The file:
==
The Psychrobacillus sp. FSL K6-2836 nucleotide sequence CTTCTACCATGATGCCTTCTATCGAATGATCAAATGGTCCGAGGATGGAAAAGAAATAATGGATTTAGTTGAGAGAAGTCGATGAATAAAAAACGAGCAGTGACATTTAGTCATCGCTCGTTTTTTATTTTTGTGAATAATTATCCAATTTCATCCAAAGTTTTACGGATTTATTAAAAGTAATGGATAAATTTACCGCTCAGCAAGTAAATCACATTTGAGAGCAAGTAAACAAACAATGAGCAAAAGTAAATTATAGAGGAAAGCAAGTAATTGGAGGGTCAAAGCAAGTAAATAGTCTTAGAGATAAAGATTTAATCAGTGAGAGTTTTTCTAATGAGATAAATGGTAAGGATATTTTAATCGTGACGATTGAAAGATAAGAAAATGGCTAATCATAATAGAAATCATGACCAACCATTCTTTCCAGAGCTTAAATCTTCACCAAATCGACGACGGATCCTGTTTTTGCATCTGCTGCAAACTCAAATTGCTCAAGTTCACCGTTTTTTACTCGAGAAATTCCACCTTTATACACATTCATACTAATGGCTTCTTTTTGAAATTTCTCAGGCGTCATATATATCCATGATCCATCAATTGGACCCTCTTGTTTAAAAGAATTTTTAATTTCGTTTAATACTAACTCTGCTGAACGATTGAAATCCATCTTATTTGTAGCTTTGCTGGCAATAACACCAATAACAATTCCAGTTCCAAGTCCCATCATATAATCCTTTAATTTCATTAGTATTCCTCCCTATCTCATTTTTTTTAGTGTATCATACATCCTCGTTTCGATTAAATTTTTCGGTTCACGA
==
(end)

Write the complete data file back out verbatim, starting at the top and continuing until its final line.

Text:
The Psychrobacillus sp. FSL K6-2836 nucleotide sequence CTTCTACCATGATGCCTTCTATCGAATGATCAAATGGTCCGAGGATGGAAAAGAAATAATGGATTTAGTTGAGAGAAGTCGATGAATAAAAAACGAGCAGTGACATTTAGTCATCGCTCGTTTTTTATTTTTGTGAATAATTATCCAATTTCATCCAAAGTTTTACGGATTTATTAAAAGTAATGGATAAATTTACCGCTCAGCAAGTAAATCACATTTGAGAGCAAGTAAACAAACAATGAGCAAAAGTAAATTATAGAGGAAAGCAAGTAATTGGAGGGTCAAAGCAAGTAAATAGTCTTAGAGATAAAGATTTAATCAGTGAGAGTTTTTCTAATGAGATAAATGGTAAGGATATTTTAATCGTGACGATTGAAAGATAAGAAAATGGCTAATCATAATAGAAATCATGACCAACCATTCTTTCCAGAGCTTAAATCTTCACCAAATCGACGACGGATCCTGTTTTTGCATCTGCTGCAAACTCAAATTGCTCAAGTTCACCGTTTTTTACTCGAGAAATTCCACCTTTATACACATTCATACTAATGGCTTCTTTTTGAAATTTCTCAGGCGTCATATATATCCATGATCCATCAATTGGACCCTCTTGTTTAAAAGAATTTTTAATTTCGTTTAATACTAACTCTGCTGAACGATTGAAATCCATCTTATTTGTAGCTTTGCTGGCAATAACACCAATAACAATTCCAGTTCCAAGTCCCATCATATAATCCTTTAATTTCATTAGTATTCCTCCCTATCTCATTTTTTTTAGTGTATCATACATCCTCGTTTCGATTAAATTTTTCGGTTCACGA